Challenging Orthopaedic Problems in Practice   View Summary
8 December 2014
'Total Hip Replacement in Dogs' Professor Kenneth Johnson - Professor in Orthopaedics

Kenneth is a graduate of the University of Sydney where he also completed his Masters and PhD degrees on arthrodesis and bone marrow stem cell, in addition to development to locked nailing techniques. After completing a residency in surgery at Colorado State University, he later held academic appointments at University of Wisconsin, University of Bristol, and Ohio State University. Research on osteoarthritis, locked nailing of fractures, greyhound stress fractures and locking implants are among his interests. He served as President of AOVET, and is the author of more than 100 peer reviewed publications, 30 book chapters, as well as several books including the new fifth edition of "Piermattei's Surgical Approaches to Bones and Joints". In addition he is Editor-in-Chief of the journal Veterinary and Comparative Orthopaedics and Traumatology. Just recently he was given the WSAVA/Hills Pet mobility award for his contributions to clinical research in orthopaedics in dogs and cats.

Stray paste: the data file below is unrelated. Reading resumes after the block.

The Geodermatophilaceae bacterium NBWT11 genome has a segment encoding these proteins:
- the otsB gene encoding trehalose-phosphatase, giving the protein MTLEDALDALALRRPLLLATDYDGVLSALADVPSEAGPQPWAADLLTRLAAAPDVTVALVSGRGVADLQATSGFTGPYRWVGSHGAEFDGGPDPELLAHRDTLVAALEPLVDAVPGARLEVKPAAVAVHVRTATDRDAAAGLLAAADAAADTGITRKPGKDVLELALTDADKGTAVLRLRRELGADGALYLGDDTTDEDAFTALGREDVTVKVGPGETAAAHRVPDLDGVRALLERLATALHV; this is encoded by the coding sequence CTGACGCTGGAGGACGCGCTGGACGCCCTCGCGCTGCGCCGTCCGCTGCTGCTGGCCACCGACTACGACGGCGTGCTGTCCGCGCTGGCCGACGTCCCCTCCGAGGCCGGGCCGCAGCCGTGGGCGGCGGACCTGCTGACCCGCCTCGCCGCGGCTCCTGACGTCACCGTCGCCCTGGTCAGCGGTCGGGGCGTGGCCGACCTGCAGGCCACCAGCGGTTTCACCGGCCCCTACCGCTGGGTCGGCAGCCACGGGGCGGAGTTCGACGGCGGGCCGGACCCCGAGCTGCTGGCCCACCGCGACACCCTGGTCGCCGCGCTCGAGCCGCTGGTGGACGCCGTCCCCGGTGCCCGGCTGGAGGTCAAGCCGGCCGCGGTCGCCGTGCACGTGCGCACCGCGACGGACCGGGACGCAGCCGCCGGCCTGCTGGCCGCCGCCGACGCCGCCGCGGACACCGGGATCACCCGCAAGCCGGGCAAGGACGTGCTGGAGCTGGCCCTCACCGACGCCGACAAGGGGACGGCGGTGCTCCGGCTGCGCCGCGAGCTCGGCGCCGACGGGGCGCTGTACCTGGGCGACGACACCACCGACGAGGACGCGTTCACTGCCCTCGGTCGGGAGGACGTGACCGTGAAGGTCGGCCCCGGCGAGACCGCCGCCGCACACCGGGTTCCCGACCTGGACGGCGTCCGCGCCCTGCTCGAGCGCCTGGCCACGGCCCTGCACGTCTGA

'Elbows Made Easy(er)' Dr Alex Young - Specialist in Small Animal Diagnostic Imaging

A 2004 University of Sydney graduate, Alex has returned to Sydney after 6 years of imaging training at the University of California, Davis. Originally an equine veterinarian, Alex spent her first 2 years in the USA training in Large Animal Ultrasound before embarking on a 4 year radiology training program. She became a specialist radiologist and Diplomate of the American College of Veterinary Radiology in 2013. Although trained as a veterinary radiologist for all species, Alex's primary interest remains musculoskeletal imaging. She thoroughly enjoys training practitioners in advanced ultrasound techniques, and has regularly worked as an ultrasound workshop demonstrator at the largest veterinary conferences in America and Australia. Alex is excited about the opportunity to continue this educational role through her new position at The University of Sydney Veterinary Teaching Hospitals.